Busy, busy, busy! It’s that time of year. Ninety percent of my holiday shopping takes place in bookstores. For children, adults, avid readers, reluctant readers, and people with myriad interests there is always something that resonates with every name on my list. I also like to promote and support Canadian authors, illustrators, and publishers. By reading Quill & Quire, listening to The Next Chapter on CBC Radio, and noodling around online, I can do some pre-shopping research that makes the actual trip to the bookstore much quicker. I often call my local bookstore and order the titles I know I want. I also love poking around bookstores, browsing the shelves and seeing what catches my eye.
Here are some book lists that can help you out:
Quill & Quire: Kidlit Books of the Year
If your local bookstore doesn’t have the book you are looking for, you can always place an order. Most books will arrive in 7 to 10 days, depending on the distributor, but your bookselling will advise you. If you have any children ages 9 to 13 on your list, check out The Women’s Hall of Fame Series. Phenomenal Female Entrepreneurs and Dazzling Women Designers are my two most recent titles. A special thank you to my local independent bookstore, Novel Idea, in Kingston for stocking several copies of these book on the nonfiction shelf. Each book features ten profiles of ordinary women who do the extraordinary through their determination, passion, courage, and vision. I’d love to hear if any kids are your list are inspired by these stories of real people from today and yesterday, from Canada, the U.S., and beyond.
And lastly, I promise it won’t be so long until my next blog posting! It’s been an eventful fall and too many things are pulling me away from my writing desk. Happily, 2015 promises to bring me more time for writing. I’m excited about this and really looking forward to what lies ahead.
All the best for a very happy holiday. Celebrate great books!
P.S.: When you’re stumped on which book to buy for a child, ask a librarian–they are the best resources ever!Read More »
Spring and fall are the choice times to schedule school book talks. The weather is more predictable for longer commutes, which means fewer snow days and cancellations. By this time of the school year — June — students are longing for summer. Classes take on a more celebratory tone with outdoor poetry lessons, strolls around the neighbourhood, and large-scale art projects, such as painting murals for graduation ceremonies. Fall marks the start of the school year and is a-buzz with enthusiasm, planning, and bountiful ideas for an exciting year ahead. Whatever the season, you can bet an author in your region will be happy to accept a booking to speak to students about the writing process, the challenges and successes of the writing life, and how they got into this rewarding but tumultuous biz in the first place. Subsidies are available under various schemes, as are customized talks tailored to your needs, so don’t hesitate to inquire.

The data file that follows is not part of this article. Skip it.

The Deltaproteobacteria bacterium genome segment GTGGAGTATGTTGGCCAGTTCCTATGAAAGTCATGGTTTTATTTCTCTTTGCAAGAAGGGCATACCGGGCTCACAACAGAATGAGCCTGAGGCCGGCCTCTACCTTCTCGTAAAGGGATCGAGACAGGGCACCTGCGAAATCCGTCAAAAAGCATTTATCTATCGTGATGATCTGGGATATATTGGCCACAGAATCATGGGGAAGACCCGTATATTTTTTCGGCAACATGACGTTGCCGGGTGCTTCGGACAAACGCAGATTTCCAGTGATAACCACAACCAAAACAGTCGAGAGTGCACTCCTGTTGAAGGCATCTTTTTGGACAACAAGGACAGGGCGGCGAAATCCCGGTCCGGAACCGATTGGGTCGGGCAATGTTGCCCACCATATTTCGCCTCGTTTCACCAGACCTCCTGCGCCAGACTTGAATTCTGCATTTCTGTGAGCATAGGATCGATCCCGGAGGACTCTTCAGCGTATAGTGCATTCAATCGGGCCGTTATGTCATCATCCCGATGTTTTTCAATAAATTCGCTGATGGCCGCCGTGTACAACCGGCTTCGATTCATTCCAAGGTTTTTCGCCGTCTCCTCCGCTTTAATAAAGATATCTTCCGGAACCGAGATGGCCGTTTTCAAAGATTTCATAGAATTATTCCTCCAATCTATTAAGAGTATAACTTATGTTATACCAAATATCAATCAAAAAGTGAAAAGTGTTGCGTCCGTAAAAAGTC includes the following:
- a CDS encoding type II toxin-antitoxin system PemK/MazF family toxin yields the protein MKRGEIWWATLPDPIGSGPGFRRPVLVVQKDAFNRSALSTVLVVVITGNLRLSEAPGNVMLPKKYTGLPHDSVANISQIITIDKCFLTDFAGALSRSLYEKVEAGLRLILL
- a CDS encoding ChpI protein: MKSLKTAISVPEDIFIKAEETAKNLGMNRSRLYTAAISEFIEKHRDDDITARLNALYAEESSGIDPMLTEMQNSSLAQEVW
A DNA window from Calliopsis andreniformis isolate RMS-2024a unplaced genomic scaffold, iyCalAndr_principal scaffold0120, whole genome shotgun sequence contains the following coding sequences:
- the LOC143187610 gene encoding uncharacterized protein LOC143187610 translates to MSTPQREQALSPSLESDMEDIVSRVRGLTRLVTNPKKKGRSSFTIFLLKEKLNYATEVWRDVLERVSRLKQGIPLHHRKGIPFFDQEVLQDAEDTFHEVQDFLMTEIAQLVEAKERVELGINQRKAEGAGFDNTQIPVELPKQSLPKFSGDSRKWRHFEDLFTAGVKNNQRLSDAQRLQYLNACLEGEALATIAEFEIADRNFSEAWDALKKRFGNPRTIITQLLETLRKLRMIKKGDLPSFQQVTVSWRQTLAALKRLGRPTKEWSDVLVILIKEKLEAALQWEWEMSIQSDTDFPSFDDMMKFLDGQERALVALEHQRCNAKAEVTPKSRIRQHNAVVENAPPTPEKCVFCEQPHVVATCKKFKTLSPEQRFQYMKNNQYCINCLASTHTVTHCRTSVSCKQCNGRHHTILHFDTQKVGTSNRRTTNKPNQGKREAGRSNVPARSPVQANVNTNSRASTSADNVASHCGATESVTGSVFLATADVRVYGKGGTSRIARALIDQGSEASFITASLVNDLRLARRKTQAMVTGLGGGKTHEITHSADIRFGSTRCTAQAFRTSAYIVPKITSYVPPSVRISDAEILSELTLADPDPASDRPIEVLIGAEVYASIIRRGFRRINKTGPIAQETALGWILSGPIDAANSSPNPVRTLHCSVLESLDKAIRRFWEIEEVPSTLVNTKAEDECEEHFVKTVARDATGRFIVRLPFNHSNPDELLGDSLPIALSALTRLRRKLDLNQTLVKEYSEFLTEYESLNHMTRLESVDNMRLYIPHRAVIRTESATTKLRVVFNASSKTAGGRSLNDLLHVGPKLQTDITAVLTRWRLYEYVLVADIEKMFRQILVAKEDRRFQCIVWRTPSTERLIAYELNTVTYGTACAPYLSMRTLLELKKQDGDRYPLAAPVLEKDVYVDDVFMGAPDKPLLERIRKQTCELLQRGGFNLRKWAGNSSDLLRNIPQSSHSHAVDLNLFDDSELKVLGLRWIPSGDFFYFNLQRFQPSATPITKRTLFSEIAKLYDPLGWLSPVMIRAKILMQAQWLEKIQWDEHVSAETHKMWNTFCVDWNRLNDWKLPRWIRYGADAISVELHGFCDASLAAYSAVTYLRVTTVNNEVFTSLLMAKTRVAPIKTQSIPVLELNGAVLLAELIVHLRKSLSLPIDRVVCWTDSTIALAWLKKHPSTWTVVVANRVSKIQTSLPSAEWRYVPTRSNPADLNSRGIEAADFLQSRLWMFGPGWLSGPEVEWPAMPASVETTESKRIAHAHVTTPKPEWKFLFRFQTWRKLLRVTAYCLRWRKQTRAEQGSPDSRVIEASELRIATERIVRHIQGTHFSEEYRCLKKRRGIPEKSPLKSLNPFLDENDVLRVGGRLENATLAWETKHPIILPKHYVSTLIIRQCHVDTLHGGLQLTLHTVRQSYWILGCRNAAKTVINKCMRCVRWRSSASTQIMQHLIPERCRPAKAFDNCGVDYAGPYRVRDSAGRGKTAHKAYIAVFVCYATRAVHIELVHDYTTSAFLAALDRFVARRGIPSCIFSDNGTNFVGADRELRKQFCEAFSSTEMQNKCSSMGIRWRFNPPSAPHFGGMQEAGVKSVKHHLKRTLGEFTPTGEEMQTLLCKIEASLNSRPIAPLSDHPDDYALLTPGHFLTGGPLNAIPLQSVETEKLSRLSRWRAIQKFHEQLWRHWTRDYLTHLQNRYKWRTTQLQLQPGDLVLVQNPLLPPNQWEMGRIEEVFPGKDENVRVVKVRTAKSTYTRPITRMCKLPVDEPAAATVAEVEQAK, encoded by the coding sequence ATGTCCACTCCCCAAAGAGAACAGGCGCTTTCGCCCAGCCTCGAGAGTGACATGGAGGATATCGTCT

I had the great pleasure of presenting book talks to two eastern Ontario schools last week. Focusing on my book Dazzling Women Designers I showed kids how strong role models can help shake up stereotypes and open up a wide range of career choices for everyone, regardless of whether they are female or male. We have so much to learn from successful, kind-hearted, hard-working people who give back to their communities in admirable ways.
Some highlights of the talk included playing the “pink hat game” with the kids — a game that gave students a chance to examine designed objects and consider their qualities. We talked about what makes a winning design and the importance of function in design. Objects can’t just look good; they have to work well, too, to get the thumbs up. We focused on three designers: Jane Jacobs, Cornelia Hahn Oberlander, and Ritu Kumar. Environment-friendly design characterized the first two, while the third is instrumental in helping rural communities achieve sustainability by restoring their livelihoods. (Oh, and yes, there are links to the Science & Technology curriculum.) Students in grades 3 to 8, or 4 to 7, were keen to participate, handle real designed objects, answer questions, and offer their own ideas. By the end of the presentation, students had a deeper understanding of how design impacts our world. The talks wrapped up with questions posed by the students and teachers, mainly dealing with the publishing process.
I’d like to extend my gratitude to the principals and teachers for inviting me to speak to their students. It was a wonderful opportunity. Children — with their positive attitude, joy, and exuberance — are a great inspiration to us adults in so many beautiful ways. I take my (pink) hat off to children, and say: Kids rule!!!!
Keep reading, keep writing, and keep celebrating the rich community of readers and writers all around.
Until next time,